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Brazas Chicken

Written By Scott Joseph On July 14, 2022

Brazas ext

You probably know Brazas Chicken from its restaurant in the Fort Gatlin Shopping Center in SoSoDo where it’s been serving its Peruvian style rotisserie chicken for 16 years. It had such a loyal fan base that it stayed open – and was the only food or beverage operation to do so – during the shopping center’s transition from its days of abandoned decrepitude to its current renovated and vibrant status as a happening restaurant venue.

Or you may have experienced Brazas when it opened a stand last year in the Marketplace at Avalon Park’s food hall.

But it’s unlikely you know the Brazas Chicken that recently opened. Yes, it has the same owner – Franco DelSolar – and its menu still features the crispy skinned/juicy meated chicken that first made it popular. But here the menu has been expanded to feature other Peruvian specialties.

Southeast Black November

Brazas nuts

It’s also in Avalon Park but is now in its own storefront about a half a block away from the Marketplace. (To make the move, DelSolar closed his stand at the Marketplace – the two locations have the same owner so the landlord was fine with it.)

The new location has a larger kitchen, larger even than the original Brazas, so DelSolar has expanded the menu to include some dishes that the smaller kitchens aren’t able to handle. Delsolar treated me and my guest to some of those dishes.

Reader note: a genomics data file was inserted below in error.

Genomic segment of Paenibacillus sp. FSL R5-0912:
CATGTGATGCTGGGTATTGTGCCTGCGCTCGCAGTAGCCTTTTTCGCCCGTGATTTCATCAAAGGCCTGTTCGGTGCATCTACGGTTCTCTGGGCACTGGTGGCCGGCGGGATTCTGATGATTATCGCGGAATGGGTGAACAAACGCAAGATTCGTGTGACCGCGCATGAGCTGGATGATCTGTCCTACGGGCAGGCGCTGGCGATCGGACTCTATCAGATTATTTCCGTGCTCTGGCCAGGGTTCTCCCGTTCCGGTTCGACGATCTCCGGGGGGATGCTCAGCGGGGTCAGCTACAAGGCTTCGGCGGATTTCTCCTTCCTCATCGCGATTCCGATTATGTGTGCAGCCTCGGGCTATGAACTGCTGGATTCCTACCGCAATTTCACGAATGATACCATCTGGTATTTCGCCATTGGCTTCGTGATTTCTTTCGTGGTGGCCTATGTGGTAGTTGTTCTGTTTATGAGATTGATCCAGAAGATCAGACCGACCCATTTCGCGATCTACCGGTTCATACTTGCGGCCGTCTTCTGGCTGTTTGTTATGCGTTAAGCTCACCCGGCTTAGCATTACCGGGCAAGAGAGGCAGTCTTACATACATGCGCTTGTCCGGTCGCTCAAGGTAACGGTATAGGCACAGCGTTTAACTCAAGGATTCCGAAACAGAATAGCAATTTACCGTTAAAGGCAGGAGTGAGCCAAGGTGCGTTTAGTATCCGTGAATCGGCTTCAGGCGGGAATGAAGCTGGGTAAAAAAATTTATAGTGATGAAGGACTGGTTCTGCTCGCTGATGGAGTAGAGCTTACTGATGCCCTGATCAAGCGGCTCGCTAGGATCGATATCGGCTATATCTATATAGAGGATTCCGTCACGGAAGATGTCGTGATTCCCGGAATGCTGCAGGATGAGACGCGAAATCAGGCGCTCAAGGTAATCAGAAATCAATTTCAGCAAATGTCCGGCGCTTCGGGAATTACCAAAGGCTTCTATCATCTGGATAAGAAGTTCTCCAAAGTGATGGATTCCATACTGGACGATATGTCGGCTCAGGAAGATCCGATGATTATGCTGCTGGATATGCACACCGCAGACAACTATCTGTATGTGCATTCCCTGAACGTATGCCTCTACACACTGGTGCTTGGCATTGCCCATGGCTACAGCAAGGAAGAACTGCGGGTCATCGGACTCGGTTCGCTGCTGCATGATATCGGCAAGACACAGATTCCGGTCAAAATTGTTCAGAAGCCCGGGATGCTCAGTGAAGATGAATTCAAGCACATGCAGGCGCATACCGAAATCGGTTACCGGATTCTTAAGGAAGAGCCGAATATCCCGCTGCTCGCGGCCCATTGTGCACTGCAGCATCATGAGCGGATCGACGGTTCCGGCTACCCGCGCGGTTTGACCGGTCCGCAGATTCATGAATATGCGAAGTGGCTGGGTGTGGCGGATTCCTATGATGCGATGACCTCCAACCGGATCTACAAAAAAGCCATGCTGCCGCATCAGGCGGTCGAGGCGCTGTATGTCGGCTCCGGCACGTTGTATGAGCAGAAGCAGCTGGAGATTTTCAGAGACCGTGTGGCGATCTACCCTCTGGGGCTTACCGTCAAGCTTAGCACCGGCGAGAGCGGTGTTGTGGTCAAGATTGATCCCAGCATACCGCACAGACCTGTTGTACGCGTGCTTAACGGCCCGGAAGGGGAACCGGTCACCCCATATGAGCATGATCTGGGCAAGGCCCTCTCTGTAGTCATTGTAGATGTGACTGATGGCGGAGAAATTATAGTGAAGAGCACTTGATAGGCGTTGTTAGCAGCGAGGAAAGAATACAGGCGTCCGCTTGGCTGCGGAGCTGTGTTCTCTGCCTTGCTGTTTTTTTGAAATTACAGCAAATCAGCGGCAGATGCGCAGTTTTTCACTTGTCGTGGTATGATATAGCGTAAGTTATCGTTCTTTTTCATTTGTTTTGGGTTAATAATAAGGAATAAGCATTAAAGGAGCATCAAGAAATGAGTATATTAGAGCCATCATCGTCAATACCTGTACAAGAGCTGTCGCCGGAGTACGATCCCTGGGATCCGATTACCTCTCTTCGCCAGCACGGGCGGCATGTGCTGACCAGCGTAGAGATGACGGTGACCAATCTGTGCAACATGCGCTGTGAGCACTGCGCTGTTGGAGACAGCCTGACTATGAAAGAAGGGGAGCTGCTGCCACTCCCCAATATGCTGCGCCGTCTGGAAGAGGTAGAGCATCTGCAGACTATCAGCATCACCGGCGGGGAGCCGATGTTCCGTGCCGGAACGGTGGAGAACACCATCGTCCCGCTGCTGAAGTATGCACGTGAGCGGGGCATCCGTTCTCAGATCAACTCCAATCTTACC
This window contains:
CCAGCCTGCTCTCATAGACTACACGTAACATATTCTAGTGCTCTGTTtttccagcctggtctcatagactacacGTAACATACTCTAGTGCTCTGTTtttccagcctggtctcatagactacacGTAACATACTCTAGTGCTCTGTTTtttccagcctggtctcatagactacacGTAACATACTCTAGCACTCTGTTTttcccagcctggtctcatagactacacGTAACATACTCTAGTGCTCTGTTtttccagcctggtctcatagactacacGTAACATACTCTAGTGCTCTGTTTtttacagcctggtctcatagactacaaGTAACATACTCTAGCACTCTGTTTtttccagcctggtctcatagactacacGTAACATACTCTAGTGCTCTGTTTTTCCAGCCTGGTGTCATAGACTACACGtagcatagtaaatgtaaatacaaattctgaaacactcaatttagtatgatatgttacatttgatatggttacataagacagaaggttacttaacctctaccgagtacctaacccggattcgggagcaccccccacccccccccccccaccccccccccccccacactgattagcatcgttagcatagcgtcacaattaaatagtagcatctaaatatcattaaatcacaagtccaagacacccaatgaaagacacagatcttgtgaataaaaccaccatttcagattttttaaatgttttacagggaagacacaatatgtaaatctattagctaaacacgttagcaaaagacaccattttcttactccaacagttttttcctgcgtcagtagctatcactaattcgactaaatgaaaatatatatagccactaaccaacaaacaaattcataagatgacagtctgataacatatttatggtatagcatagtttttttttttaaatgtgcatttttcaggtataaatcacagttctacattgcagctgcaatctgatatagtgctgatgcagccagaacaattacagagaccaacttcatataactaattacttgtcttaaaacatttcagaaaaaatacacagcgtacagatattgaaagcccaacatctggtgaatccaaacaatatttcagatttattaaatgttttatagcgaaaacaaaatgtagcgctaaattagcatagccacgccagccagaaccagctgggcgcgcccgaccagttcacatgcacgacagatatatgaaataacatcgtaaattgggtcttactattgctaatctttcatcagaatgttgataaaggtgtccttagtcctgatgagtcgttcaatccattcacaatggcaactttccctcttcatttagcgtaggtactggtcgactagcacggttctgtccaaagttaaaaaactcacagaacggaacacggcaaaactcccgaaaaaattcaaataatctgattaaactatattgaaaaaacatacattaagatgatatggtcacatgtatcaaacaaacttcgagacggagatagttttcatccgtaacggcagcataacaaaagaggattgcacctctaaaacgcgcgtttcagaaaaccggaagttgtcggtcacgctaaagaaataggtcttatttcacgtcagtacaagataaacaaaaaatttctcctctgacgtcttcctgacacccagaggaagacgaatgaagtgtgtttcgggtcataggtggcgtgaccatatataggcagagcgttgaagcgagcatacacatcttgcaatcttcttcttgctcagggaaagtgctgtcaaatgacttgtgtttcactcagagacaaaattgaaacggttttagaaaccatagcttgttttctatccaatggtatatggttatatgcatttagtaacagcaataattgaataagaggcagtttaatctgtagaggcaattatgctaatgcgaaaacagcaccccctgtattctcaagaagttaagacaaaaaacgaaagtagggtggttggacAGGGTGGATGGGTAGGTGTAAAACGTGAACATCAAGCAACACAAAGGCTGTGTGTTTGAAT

Brazas ceviche

After nibbling on roasted corn nuts, we started with the mixed ceviche, which had lemon-marinated shrimp, scallops, squid and tilapia along with purple onions, corn and sweet potatoes. It was all cool, refreshing and flavorful. And don’t pooh-pooh the tilapia. DelSolar explained that he uses a certified high-grade fish in the ceviche, and it shows in the finished product.

Brazas rice

We also had the seafood chaufa, which had much of the same varieties of fish and shellfish but in a Chinese-influenced fried rice dish. Chaufa comes from the Chinese word chaofan, which means fried rice. Chinese immigrants, mostly from the Canton region, came to Peru in the late 19th century and introduced their cuisine to the Peruvians. It evolved to feature Chinese dishes made with Peruvian ingredients, much like Floribbean uses Florida produce in Caribbean dishes. Brazas’s chaufa had a distinctive soy sauce note and the bits of egg and chopped scallions were familiar. But the fresh seafood, plus a dollop or two of huacatay sauce or mayonesa, gave it a more Peruvian note.

Brazas saltado

Saltado is a more traditional Peruvian dish, here made with chicken instead of beef (because the name of the restaurant isn’t Brazas Beef). The chunks of chicken were stir fried with strips of onion, tomatoes and wedges of roasted potatoes. The potatoes were deliciously sweet and the tomatoes created a sauce that went well with the timbale of rice that accompanied the dish.

Brazas wall

The new space is casual but comfortable with several chairs and tables and a bar top for dining, too. A rustic wood wall on one side of the space features mismatched planks and the restaurant’s name in big 3-D letters. A large screen television on another wall shows a continual loop of scenes from Peru, a fascinating travelogue.

If you only know Brazas for its rotisserie chicken, you should check out the other Peruvian menu offerings at the new Avalon Park location.

Brazas Chicken is at 12001 Avalon Lake Drive, Orlando (map). It’s open for lunch Friday through Sunday and dinner Tuesday through Sunday. The phone number is 407-412-5995.

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